Question 1 : In the name of rules and regulations, basic values are ignored but people like the airhostess in ‘Mijbil the Otter ‘ are a ray of hope. What virtues do we find in the airhostess?
Answer : The airhostess was somewhat friendly, and she allowed Maxwell to place the otter on his lap. she could relate and empathise with the situation faced by Maxwell. This shows that apart from being professional, she was a caring lady. She not only wanted to do her job but was also responsible as she helped Maxwell in finding the otter back.
She did all that she could do for Maxwell and the otter. She was hardworking and was ready to help as she did not say ‘no’ to help Maxwell. Being a dutiful and full of humanity, she kept balance in her professional and personal life. Such an attitude makes a person respectable and successful in life.
Question 2 : Maxwell, the narrator, called the airhostess the queen of her kind. This shows how caring and supporting she was. Do you find such people these days? Are people having a change in their values?
Answer : In today’s world, it is getting difficult to find people who show their care and support. Rather than helping others, they start giving excuses and quote rules and regulations. Earlier, people used to think about the situation faced by others and helped them in all possible ways.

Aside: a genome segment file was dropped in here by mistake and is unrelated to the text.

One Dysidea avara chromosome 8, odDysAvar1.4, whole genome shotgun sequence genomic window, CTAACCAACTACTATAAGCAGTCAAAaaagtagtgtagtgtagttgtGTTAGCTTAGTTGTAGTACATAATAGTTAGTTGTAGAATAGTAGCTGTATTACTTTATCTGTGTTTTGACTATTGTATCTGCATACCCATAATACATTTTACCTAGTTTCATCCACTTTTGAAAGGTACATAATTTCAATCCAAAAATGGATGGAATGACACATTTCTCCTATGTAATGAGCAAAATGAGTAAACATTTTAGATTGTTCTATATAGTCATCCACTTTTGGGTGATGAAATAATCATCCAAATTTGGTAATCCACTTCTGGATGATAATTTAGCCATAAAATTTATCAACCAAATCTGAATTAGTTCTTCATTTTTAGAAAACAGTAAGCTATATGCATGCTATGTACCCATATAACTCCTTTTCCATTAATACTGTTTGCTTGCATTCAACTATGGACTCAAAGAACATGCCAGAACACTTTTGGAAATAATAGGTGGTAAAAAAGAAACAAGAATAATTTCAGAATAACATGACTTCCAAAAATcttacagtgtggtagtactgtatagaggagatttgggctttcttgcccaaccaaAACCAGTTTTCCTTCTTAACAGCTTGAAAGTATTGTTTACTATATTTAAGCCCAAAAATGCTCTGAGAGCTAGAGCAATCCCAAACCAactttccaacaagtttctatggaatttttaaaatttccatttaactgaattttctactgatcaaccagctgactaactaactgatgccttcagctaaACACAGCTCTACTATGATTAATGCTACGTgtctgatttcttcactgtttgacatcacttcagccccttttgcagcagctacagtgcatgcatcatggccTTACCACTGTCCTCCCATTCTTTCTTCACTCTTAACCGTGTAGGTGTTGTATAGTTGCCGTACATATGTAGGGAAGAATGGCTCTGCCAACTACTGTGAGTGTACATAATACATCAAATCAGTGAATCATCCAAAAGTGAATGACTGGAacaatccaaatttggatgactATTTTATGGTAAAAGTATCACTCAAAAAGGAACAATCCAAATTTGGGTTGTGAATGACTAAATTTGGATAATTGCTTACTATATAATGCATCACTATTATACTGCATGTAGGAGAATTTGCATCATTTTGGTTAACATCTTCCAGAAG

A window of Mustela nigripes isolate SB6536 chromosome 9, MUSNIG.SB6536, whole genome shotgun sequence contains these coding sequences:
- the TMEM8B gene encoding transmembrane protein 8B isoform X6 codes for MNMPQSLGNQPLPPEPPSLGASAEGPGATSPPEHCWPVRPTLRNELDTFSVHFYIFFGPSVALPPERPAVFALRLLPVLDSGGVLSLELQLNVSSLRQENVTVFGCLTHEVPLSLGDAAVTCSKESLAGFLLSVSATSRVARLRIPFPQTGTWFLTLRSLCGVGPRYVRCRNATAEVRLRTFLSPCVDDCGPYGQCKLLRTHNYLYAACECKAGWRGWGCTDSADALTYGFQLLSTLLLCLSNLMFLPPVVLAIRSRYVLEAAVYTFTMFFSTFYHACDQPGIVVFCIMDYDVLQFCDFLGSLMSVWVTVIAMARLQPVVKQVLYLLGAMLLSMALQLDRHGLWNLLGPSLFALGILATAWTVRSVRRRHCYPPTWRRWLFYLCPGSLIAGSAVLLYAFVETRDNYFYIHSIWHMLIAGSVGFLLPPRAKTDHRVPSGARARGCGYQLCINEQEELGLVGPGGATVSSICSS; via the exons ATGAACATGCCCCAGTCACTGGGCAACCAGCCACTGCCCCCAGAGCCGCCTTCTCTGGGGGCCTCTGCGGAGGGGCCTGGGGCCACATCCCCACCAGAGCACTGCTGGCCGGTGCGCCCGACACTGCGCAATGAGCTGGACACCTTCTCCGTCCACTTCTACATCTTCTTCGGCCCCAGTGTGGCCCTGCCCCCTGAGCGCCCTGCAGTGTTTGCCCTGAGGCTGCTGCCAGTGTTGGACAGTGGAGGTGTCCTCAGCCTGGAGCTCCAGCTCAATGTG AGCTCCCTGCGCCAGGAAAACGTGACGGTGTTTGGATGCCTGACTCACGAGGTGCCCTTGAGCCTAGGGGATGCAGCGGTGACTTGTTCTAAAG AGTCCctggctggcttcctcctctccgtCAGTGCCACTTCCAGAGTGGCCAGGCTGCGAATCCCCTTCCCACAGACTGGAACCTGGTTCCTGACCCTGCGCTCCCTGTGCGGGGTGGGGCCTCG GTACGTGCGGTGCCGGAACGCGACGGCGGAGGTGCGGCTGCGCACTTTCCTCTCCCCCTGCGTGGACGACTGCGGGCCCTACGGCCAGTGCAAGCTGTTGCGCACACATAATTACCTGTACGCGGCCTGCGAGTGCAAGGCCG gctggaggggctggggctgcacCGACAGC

This is changing because of the change in the values of the people. People give first priority to their own safety and security. They care for themselves first and think about others or if somebody does the same, people do not believe or think about his motive or personal interest in his actions. People are trying to achieve and fulfil their needs which leads them to a wrong path. They ignore others while attempting their tasks. But this is not an attitude to be carried on in our life.
Question 3 : Why do you think the otter was not friendly at first with the narrator? Can you relate this to the human nature as well?
Answer : At first, the otter was not very friendly with the narrator as he had seen him for the first time. He was brought to a new place and new surroundings. He neither knew the narrator nor the place which made him stay away from the narrator. But, as soon as he started becoming comfortable with the surroundings, he became friendly and came close to the narrator.
This is very similar to the human nature, as it is not easy to mix with others easily because you have to know their nature first.
Even, the human beings first take time to understand others and then only become friendly with them. Unless they are comfortable in being with somebody, they try to stay away from that person. So it can be said that the otter almost behaves like humans.